Masters of Education in Curriculum & Teaching
Wednesday, 17 March 2010
By Mardiana Abu Bakar, Curriculum, Teaching and Learning Academic Group
Mrs. Sng-Wong Ching Yee, Vice Principal of Boon Lay Garden Primary School (seated 3rd from right) with her group of innovation activists
Knowledge is a powerful enabler. This becomes hearteningly obvious speaking to graduates of NIE’s newest master’s programme, the Masters of Education (MEd) in Curriculum & Teaching. Beginning with 18 students in 2006, the MEd in Curriculum & Teaching programme graduated a bumper crop of 64 students last July.
Many graduates of the programme are taking on curriculum leadership roles in their schools and those we spoke to say they find themselves better equipped to make a difference in the lives of their teachers and students.
Here are insights from two recent graduates on how the MEd in Curriculum & Teaching programme is helping them marry their newly acquired knowledge of various theories in their practice.
Mrs. Sng-Wong Ching Yee, Vice Principal of Boon Lay Garden Primary School:
One of Mrs Sng-Wong’s main focus at the moment is working with her lower primary school teachers to look into what kind of learning experiences the school is providing the lower primary school students beyond the cognitive and the academic. Every Wednesday, she holds engaging conversations with 9 of her lower primary school teachers who have been given roles as “innovation activists”. They look into their assumptions of what school is and what it can better do and what curriculum and pedagogy they can plan and put into place, aligning the PERI objectives with their school’s planning ambitions for 2010.
She adds that one of the most profound insights the course has given her is that a curriculum leader’s main role is as a culture builder and that the school is responsible for both its hidden and official curriculum.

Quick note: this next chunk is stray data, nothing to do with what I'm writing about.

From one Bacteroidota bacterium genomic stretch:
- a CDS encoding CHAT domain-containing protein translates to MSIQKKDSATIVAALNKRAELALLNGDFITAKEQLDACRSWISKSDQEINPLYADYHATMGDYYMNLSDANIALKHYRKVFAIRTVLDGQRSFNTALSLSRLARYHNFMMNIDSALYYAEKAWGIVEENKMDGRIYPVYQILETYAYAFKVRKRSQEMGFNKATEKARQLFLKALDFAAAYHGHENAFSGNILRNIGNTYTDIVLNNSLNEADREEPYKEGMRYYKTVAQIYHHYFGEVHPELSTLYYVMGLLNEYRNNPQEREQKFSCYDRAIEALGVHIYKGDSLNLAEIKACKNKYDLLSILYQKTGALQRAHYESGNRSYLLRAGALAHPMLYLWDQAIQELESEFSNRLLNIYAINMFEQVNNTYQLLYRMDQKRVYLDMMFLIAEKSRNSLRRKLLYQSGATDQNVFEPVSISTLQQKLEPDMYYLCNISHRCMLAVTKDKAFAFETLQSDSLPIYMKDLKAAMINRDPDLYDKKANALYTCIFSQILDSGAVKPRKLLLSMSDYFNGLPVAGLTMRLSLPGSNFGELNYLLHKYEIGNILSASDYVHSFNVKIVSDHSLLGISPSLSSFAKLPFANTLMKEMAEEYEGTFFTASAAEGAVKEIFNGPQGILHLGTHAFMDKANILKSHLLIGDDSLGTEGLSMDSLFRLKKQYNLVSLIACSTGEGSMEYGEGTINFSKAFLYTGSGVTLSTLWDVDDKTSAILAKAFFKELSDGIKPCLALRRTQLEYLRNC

Ms Christina Michael, Vice Principal of CHIJ Primary (Toa Payoh):
Ms Michael says that when she was posted to a school that has a long tradition of educational excellence, she asked herself what her contribution could possibly be. After the MEd course, she is now seeking solutions to the following questions which will help her in moving her school forward:
- How can we espouse a problem-solving stance and move towards transformative teaching so necessary for the 21st century classroom in a school that still embraces Freire’s “banking concept”?
- Bearing in mind both Marris’ contention that ambivalence is concomitant with change and Fullan’s point that “culture cannot be mandated”, how can change be implemented at a pace palatable enough for most, yet creating enough dissonance to catalyse the change process?
- In driving these curriculum design shifts which centre on the development of the individual, how can we engineer improvement in student outcomes such that they engender enduring change in teacher beliefs and attitudes?